In response to the 1973 oil crisis and natural gas curtailments of the mid-1970s, U.S. Congress restricted construction of power plants using oil or natural gas as a primary fuel and encouraged the use of coal, nuclear energy, and other alternative fuels. The Act also restricted the industrial use of oil and natural gas in large boilers. In the early 1980s, the demand for natural gas declined significantly, spurring subsequent price declines.
Enactment of the Natural Gas Utilization Act in 1987 repealed sections of the Powerplant and Industrial Fuel Use Act that restricted the use of natural gas by industrial users and electric utilities. As a result of the repeal, large new baseload electric power plants were allowed to use natural gas as fuel, and gas and oil-burning industrial boilers, turbines, and engines were also accepted. Provisions were continued to allow the use of natural gas in industrial cogenerators, if certain operating conditions were met. Restrictions did not pertain to facilities constructed after 1987. Because of the repeal, total natural gas consumption for electric generation and industrial processing increased by approximately 47% between 1988 and 2002.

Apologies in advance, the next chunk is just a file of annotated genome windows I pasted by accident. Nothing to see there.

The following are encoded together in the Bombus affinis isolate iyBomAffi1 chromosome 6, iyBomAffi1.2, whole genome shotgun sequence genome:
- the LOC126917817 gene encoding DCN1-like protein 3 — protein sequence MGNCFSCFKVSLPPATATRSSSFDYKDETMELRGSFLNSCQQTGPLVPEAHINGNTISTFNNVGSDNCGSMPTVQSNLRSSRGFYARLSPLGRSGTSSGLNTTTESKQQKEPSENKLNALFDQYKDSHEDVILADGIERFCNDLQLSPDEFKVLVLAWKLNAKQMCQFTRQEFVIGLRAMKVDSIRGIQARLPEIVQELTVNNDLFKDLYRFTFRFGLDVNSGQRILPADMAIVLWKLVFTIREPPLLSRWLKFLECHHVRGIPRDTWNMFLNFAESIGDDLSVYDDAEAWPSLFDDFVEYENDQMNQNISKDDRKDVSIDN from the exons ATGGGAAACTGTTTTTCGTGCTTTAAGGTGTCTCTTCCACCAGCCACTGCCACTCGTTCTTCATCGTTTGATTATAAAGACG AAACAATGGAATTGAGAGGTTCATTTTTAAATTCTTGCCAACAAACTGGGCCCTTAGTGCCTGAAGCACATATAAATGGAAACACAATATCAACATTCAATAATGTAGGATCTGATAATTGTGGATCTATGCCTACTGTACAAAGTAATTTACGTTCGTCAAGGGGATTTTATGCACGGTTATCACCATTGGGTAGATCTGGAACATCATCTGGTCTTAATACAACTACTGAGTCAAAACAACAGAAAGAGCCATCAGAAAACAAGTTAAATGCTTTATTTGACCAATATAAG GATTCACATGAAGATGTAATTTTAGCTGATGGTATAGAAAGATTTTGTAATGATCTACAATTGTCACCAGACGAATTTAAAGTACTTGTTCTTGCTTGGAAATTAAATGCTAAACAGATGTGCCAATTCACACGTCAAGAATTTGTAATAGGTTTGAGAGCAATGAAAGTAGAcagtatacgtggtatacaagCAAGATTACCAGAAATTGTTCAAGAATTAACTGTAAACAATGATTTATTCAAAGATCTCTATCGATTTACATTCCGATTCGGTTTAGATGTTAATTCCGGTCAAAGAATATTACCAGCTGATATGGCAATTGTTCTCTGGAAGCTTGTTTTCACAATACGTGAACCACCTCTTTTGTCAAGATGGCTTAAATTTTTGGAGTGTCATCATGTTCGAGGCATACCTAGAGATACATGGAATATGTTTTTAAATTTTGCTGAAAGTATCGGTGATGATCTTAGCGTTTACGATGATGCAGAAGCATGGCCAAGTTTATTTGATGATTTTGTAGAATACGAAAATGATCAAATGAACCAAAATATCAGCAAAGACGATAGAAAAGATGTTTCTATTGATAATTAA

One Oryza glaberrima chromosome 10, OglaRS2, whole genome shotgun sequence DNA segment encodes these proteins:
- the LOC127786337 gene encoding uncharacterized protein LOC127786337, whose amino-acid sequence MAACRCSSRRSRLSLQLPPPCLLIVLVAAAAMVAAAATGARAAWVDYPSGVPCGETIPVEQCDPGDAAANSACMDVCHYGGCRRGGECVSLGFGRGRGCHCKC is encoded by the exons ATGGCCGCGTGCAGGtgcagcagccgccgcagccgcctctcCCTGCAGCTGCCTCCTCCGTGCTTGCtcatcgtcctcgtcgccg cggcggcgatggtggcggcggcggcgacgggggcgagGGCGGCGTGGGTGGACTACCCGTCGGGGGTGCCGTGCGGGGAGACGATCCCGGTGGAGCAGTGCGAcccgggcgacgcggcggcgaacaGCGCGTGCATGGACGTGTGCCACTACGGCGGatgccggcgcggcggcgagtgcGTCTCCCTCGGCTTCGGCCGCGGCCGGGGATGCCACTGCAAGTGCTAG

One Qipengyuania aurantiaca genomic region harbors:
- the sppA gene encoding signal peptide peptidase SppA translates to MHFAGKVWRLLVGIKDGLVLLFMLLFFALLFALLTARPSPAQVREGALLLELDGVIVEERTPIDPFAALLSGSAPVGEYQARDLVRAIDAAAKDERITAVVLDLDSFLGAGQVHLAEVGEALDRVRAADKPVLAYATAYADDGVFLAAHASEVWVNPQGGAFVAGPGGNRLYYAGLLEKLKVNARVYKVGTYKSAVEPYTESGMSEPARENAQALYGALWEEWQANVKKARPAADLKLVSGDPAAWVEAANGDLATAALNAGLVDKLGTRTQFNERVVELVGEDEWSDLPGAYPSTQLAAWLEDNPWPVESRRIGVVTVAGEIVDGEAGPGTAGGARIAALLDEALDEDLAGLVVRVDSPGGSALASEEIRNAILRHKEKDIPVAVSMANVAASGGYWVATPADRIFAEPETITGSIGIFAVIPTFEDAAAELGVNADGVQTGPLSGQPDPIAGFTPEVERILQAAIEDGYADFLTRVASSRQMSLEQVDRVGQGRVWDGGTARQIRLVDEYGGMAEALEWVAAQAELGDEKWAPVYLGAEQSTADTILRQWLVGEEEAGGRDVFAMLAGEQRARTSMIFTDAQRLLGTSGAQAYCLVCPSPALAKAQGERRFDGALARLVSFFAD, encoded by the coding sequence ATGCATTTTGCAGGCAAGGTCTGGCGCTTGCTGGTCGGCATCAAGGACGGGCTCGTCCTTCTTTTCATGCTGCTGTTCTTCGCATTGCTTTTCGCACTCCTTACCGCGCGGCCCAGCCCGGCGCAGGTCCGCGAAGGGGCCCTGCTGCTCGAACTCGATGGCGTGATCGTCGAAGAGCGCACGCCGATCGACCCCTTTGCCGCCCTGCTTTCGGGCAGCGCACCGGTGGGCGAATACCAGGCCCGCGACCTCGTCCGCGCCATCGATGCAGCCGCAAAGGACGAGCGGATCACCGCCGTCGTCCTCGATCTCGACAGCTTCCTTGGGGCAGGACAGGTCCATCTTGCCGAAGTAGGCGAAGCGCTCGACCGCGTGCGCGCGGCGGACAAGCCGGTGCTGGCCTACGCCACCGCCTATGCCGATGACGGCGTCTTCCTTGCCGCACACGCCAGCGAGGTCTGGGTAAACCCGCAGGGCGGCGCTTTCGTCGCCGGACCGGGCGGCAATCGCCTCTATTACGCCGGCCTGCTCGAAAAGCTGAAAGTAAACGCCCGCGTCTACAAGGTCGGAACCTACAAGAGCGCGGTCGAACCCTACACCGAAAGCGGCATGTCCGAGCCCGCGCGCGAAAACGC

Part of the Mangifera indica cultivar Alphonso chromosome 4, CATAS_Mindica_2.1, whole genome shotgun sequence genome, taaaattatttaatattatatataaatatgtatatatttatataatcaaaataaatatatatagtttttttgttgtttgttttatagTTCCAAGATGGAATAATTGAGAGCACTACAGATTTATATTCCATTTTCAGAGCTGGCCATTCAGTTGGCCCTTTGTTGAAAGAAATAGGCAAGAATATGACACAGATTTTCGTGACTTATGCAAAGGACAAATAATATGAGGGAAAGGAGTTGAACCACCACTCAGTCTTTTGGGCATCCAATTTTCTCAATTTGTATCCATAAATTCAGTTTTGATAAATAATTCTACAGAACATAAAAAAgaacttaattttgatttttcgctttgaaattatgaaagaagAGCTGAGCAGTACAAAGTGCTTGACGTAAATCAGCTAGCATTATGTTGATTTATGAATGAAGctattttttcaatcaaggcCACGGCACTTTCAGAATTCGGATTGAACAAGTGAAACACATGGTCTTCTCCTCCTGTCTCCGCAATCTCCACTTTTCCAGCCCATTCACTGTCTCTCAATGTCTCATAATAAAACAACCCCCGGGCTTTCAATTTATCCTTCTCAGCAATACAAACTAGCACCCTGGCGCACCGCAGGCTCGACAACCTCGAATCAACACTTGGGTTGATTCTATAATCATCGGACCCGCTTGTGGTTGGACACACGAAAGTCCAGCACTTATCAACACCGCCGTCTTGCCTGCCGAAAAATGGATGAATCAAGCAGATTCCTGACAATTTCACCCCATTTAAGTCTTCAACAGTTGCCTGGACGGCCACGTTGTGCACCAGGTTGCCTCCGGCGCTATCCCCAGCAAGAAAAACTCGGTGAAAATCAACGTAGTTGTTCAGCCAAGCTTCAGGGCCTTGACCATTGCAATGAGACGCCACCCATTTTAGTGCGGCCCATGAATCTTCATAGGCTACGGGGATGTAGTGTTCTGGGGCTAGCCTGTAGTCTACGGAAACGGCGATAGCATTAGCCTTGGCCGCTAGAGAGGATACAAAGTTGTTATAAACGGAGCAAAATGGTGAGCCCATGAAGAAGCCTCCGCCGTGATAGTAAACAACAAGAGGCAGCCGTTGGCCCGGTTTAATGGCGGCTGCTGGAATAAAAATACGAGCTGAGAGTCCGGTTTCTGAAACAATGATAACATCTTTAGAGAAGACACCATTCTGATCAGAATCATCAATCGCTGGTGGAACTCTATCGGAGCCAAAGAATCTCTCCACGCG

Repeal of the Powerplant and Industrial Fuel Use Act (1987): Description and Impact (U.S. Energy Information Information)
A Bill to Amend the Powerplant and Industrial Fuel Use Act of 1978 (The Library of Congress)